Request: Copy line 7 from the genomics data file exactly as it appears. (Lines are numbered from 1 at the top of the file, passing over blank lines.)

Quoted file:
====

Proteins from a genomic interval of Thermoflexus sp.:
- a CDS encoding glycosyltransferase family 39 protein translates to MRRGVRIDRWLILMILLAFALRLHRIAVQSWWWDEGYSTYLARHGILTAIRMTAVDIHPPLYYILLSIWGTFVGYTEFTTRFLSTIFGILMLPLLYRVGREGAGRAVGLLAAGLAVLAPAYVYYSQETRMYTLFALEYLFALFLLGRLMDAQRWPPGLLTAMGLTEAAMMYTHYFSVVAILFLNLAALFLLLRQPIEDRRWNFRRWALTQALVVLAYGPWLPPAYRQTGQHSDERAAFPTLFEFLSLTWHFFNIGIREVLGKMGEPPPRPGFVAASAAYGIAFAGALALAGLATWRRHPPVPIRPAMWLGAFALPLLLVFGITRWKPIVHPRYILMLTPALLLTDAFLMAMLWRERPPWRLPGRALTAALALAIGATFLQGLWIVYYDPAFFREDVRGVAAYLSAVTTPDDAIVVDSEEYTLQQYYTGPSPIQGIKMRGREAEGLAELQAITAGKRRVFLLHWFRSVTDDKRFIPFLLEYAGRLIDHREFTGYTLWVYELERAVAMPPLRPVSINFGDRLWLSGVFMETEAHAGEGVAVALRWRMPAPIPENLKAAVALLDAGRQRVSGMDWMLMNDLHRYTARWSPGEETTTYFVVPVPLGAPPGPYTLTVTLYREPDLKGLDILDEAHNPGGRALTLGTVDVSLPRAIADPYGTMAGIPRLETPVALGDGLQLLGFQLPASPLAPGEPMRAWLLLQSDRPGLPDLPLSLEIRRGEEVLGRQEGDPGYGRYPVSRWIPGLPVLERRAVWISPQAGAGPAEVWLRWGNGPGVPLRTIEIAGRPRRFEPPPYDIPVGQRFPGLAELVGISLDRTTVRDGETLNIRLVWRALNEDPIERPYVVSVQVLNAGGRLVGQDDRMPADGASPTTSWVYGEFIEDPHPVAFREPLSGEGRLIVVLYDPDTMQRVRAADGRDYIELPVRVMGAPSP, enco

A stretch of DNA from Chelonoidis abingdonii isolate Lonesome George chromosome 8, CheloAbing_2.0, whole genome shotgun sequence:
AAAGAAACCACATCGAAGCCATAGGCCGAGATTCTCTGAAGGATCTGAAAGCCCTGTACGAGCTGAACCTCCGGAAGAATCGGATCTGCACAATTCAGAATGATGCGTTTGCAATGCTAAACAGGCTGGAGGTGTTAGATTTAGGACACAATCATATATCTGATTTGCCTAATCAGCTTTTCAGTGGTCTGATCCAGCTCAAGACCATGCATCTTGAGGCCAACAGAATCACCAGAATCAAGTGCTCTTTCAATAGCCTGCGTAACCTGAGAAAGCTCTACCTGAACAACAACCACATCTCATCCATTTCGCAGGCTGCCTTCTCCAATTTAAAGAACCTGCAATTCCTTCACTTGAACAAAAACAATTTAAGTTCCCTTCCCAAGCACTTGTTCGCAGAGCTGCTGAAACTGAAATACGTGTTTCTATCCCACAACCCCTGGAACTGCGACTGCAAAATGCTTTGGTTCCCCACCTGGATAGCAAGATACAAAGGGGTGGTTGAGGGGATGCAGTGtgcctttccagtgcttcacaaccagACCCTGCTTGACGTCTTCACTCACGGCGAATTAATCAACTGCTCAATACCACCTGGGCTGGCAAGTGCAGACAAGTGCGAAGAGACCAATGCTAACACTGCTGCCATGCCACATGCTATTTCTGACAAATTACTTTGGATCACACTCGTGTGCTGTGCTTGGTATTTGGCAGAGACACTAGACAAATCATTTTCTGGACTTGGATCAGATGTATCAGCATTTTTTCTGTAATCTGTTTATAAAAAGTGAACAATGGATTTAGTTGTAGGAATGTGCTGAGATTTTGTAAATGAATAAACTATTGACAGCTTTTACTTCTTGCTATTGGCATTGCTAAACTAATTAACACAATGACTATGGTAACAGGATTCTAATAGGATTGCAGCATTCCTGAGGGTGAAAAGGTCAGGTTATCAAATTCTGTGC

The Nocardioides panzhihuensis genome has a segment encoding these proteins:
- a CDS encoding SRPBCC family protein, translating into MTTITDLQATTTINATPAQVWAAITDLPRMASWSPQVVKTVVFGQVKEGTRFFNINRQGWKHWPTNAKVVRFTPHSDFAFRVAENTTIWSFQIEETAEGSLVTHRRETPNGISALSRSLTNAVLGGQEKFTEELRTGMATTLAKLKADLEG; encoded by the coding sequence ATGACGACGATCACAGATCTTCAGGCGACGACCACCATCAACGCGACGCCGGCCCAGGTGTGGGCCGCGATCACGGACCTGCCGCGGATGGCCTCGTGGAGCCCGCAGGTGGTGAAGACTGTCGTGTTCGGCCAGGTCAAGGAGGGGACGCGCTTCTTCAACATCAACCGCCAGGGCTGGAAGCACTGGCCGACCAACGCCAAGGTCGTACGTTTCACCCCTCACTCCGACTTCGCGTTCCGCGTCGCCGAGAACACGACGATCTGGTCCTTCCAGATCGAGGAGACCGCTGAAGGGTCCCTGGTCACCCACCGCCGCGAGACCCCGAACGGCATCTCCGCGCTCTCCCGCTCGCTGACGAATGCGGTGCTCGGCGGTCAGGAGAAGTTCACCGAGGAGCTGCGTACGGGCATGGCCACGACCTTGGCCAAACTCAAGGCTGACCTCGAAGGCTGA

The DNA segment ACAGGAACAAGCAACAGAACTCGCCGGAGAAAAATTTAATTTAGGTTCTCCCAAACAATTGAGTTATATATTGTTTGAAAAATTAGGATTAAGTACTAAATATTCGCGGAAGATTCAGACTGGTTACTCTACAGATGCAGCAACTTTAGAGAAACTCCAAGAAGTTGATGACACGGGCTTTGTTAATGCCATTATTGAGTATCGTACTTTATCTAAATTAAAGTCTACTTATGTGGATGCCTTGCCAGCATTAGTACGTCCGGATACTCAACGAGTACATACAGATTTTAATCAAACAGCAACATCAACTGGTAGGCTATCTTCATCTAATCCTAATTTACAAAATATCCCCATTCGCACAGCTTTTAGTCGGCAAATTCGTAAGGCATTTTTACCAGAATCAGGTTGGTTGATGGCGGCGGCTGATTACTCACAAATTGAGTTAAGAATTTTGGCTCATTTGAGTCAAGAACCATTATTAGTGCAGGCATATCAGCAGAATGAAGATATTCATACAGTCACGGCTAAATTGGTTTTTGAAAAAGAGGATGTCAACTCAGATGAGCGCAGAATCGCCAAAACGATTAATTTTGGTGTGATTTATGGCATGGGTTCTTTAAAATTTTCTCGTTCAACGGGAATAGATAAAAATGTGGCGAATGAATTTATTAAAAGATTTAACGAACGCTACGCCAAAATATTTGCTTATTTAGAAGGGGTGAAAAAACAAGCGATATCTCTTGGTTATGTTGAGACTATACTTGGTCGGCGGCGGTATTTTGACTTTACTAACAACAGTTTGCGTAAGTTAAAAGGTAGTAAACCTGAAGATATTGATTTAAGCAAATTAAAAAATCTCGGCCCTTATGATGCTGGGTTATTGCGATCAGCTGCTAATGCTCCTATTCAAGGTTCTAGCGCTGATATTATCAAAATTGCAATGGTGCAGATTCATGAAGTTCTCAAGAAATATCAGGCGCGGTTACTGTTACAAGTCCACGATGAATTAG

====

The DNA segment ACAGGAACAAGCAACAGAACTCGCCGGAGAAAAATTTAATTTAGGTTCTCCCAAACAATTGAGTTATATATTGTTTGAAAAATTAGGATTAAGTACTAAATATTCGCGGAAGATTCAGACTGGTTACTCTACAGATGCAGCAACTTTAGAGAAACTCCAAGAAGTTGATGACACGGGCTTTGTTAATGCCATTATTGAGTATCGTACTTTATCTAAATTAAAGTCTACTTATGTGGATGCCTTGCCAGCATTAGTACGTCCGGATACTCAACGAGTACATACAGATTTTAATCAAACAGCAACATCAACTGGTAGGCTATCTTCATCTAATCCTAATTTACAAAATATCCCCATTCGCACAGCTTTTAGTCGGCAAATTCGTAAGGCATTTTTACCAGAATCAGGTTGGTTGATGGCGGCGGCTGATTACTCACAAATTGAGTTAAGAATTTTGGCTCATTTGAGTCAAGAACCATTATTAGTGCAGGCATATCAGCAGAATGAAGATATTCATACAGTCACGGCTAAATTGGTTTTTGAAAAAGAGGATGTCAACTCAGATGAGCGCAGAATCGCCAAAACGATTAATTTTGGTGTGATTTATGGCATGGGTTCTTTAAAATTTTCTCGTTCAACGGGAATAGATAAAAATGTGGCGAATGAATTTATTAAAAGATTTAACGAACGCTACGCCAAAATATTTGCTTATTTAGAAGGGGTGAAAAAACAAGCGATATCTCTTGGTTATGTTGAGACTATACTTGGTCGGCGGCGGTATTTTGACTTTACTAACAACAGTTTGCGTAAGTTAAAAGGTAGTAAACCTGAAGATATTGATTTAAGCAAATTAAAAAATCTCGGCCCTTATGATGCTGGGTTATTGCGATCAGCTGCTAATGCTCCTATTCAAGGTTCTAGCGCTGATATTATCAAAATTGCAATGGTGCAGATTCATGAAGTTCTCAAGAAATATCAGGCGCGGTTACTGTTACAAGTCCACGATGAATTAG